Examples from the Corpus
score• He scored 12 points and grabbed 14 rebounds.• In the meantime lets be thankfulSpeedy and Macca are scoring!• Dr. Johnscored a huge hit with his cover of "Makin' Whoopee."• AC Milan scored a record number of goals this season.• If a Skeleton manages to score a wounding hit on an adventurer, something quite hideous happens.• Van Zandt has scored again with this enjoyable film about young urban types.• Woolley, Callaghan and Peacockscoredbursts on the two-seater.• Students who listened to Mozart scored higher on IQ tests than students who took the test in silence.• Did you score last night?• The test was difficult, and no-one scored more than 45 points.• Participants will be scored on their performance in each event.• In Scrabble you score points by making words on the board.• Life is lived for dope, and the whole world circles around scoring, shooting up and scoring again.• The scoring system works like this.• Tottenham scored the first goal of the game.• Kobe looks to score too much rather than get his teammates involved.• San Francisco scored twice in the last ten minutes of the game.• Anyone who scores under 70 percent will have to retake the exam.• Then, the Pistonsbeat Dallas when Allan Houston scored with less than two seconds remaining.score a goal/point/run etc• When he is good, like he was against Detroit, their offense can score points.• Within the first minute he scored a goal, and another a quarter of an hour later.• Then I know it is my duty to score goals and to bring something to the team.• Even when scoring points at an astonishingpace, no opponent has been knocked out of a game.• It's a simple strategy; score a goal at one end and hope Big Tommysaves you at the other end.• To score runs they had to put bat to ball - a realisation which came all too late.scored ... success• Extremeright-wing parties scored more pronounced successes.• It is good therefore to be able to record that at least one such effort scored a stunning success.• Unkindhistorians today doubt if they really scored a notable success.• In November 1991, the Jet project scored a major success in its search for a waste free nuclear power.• Labour scored its biggest successes in London, where it gained a dozen seats on an above-average swing of 3.4 percent.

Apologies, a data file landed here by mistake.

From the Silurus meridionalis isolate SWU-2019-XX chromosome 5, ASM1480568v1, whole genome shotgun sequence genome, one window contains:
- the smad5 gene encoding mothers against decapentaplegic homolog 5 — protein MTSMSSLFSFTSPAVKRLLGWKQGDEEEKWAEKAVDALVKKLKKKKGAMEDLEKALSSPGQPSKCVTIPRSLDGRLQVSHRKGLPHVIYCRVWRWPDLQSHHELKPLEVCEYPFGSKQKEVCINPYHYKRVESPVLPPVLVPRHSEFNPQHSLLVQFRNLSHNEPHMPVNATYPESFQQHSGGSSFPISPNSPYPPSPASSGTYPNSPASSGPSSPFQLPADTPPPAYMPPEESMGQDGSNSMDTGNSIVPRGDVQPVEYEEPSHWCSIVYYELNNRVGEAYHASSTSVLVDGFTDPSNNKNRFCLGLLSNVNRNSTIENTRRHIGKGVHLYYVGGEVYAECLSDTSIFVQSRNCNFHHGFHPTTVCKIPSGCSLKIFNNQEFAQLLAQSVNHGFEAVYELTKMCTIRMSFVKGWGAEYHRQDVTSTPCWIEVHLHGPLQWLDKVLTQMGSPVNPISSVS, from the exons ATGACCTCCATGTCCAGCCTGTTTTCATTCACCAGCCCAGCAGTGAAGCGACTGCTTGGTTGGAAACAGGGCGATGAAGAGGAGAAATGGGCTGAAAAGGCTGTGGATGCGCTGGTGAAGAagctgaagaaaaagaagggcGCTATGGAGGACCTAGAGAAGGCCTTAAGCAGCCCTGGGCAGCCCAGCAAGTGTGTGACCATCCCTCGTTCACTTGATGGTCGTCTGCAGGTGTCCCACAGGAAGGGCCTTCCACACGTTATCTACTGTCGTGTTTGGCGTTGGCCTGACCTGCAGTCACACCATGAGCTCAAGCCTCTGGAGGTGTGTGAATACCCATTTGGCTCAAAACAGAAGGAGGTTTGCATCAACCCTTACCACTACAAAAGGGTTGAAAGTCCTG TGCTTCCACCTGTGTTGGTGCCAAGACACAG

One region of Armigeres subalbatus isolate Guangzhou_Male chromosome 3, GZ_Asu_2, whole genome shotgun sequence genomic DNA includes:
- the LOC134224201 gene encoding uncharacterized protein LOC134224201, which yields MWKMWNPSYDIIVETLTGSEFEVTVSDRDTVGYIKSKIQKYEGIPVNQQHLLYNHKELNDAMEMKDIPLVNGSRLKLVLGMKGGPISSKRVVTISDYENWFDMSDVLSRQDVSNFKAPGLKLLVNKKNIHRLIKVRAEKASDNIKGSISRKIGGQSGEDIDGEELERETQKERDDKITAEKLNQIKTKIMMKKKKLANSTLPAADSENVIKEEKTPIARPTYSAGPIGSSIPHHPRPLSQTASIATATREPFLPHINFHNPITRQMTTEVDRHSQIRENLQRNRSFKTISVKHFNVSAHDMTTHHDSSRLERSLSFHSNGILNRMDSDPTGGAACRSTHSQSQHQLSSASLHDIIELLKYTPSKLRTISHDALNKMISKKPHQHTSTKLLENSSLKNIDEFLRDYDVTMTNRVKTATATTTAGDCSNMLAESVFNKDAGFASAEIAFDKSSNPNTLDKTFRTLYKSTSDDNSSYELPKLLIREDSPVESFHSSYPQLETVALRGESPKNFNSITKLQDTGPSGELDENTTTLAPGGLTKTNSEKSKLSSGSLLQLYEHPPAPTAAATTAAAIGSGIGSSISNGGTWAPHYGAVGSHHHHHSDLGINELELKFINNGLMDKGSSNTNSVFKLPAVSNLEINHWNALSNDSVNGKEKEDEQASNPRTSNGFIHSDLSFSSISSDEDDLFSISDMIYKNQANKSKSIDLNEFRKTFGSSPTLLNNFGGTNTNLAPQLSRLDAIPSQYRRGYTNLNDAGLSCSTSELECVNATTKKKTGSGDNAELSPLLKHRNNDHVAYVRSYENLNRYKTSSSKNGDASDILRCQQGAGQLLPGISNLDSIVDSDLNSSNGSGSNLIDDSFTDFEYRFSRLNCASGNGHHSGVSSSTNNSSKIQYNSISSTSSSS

scorescore3 number1 (plural score)HMN a group of 20, or about 20, people or thingsa score of somethingOur coach was escorted by a score of policemen.three score years and ten old use (=70 years, a person’s expected length of life)2 →scores of something3 →by the score
Examples from the Corpus
score• These words would all have the same or a very similar score and would combine exponentially into word paths.• The score of 87 represents low or below-average academic aptitude.• On this score they were identical to the preceding game: slow starters with a propensity to give away simple penalties.• Individual scores were then aggregated to derive shift, department, division, and plant totals.a score of something• Provisionalqualifying requires a score of 5,350.• A score of 5 was awarded for 100 percent presence of the variable and a score of 1 for a minimal presence.• Gilchrist replaced him and made quite a debut-six dismissals and a score of 81.• Smoke from a score of chain-smokers wreathed its funereal patterns.• Aluminium smelters are only one of a score of industries which now pollute the total environment with fluorideemissions and solid wastes.• Only a score of people work at any one time.• We passed about a score of Portosan toilets, which seemed to be all that had been brought in.Originscore1(1000-1100)Old Norseskor“mark cut into a surface, count, twenty”